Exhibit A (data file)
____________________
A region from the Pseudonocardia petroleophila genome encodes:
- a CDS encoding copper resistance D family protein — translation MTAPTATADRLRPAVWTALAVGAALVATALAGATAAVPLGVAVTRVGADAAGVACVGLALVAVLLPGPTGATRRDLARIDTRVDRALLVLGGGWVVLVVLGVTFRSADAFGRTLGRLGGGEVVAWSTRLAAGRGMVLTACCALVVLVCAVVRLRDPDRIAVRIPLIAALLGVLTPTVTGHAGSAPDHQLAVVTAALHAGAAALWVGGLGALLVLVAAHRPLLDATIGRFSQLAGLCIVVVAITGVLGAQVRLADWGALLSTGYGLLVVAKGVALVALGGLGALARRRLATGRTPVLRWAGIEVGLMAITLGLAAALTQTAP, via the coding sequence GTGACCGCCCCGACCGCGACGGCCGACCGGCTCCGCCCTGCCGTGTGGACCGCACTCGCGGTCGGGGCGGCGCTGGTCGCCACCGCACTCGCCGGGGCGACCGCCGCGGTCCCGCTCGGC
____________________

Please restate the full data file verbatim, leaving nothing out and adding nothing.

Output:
A region from the Pseudonocardia petroleophila genome encodes:
- a CDS encoding copper resistance D family protein — translation MTAPTATADRLRPAVWTALAVGAALVATALAGATAAVPLGVAVTRVGADAAGVACVGLALVAVLLPGPTGATRRDLARIDTRVDRALLVLGGGWVVLVVLGVTFRSADAFGRTLGRLGGGEVVAWSTRLAAGRGMVLTACCALVVLVCAVVRLRDPDRIAVRIPLIAALLGVLTPTVTGHAGSAPDHQLAVVTAALHAGAAALWVGGLGALLVLVAAHRPLLDATIGRFSQLAGLCIVVVAITGVLGAQVRLADWGALLSTGYGLLVVAKGVALVALGGLGALARRRLATGRTPVLRWAGIEVGLMAITLGLAAALTQTAP, via the coding sequence GTGACCGCCCCGACCGCGACGGCCGACCGGCTCCGCCCTGCCGTGTGGACCGCACTCGCGGTCGGGGCGGCGCTGGTCGCCACCGCACTCGCCGGGGCGACCGCCGCGGTCCCGCTCGGC